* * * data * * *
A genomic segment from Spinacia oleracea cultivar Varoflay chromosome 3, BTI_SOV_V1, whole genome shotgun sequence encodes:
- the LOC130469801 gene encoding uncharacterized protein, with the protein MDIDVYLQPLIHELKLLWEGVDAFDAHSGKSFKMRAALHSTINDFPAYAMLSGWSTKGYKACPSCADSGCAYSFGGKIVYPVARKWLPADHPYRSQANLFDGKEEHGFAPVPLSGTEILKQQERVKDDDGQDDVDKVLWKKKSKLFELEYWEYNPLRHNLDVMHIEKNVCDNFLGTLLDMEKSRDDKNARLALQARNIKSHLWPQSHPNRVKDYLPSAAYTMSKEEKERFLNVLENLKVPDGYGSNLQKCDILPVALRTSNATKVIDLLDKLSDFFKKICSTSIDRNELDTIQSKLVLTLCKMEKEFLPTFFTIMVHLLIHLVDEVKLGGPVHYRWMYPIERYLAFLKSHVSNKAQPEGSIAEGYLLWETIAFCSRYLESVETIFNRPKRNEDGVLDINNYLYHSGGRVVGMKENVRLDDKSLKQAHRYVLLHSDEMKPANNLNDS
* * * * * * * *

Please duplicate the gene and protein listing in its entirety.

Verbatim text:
A genomic segment from Spinacia oleracea cultivar Varoflay chromosome 3, BTI_SOV_V1, whole genome shotgun sequence encodes:
- the LOC130469801 gene encoding uncharacterized protein, with the protein MDIDVYLQPLIHELKLLWEGVDAFDAHSGKSFKMRAALHSTINDFPAYAMLSGWSTKGYKACPSCADSGCAYSFGGKIVYPVARKWLPADHPYRSQANLFDGKEEHGFAPVPLSGTEILKQQERVKDDDGQDDVDKVLWKKKSKLFELEYWEYNPLRHNLDVMHIEKNVCDNFLGTLLDMEKSRDDKNARLALQARNIKSHLWPQSHPNRVKDYLPSAAYTMSKEEKERFLNVLENLKVPDGYGSNLQKCDILPVALRTSNATKVIDLLDKLSDFFKKICSTSIDRNELDTIQSKLVLTLCKMEKEFLPTFFTIMVHLLIHLVDEVKLGGPVHYRWMYPIERYLAFLKSHVSNKAQPEGSIAEGYLLWETIAFCSRYLESVETIFNRPKRNEDGVLDINNYLYHSGGRVVGMKENVRLDDKSLKQAHRYVLLHSDEMKPANNLNDS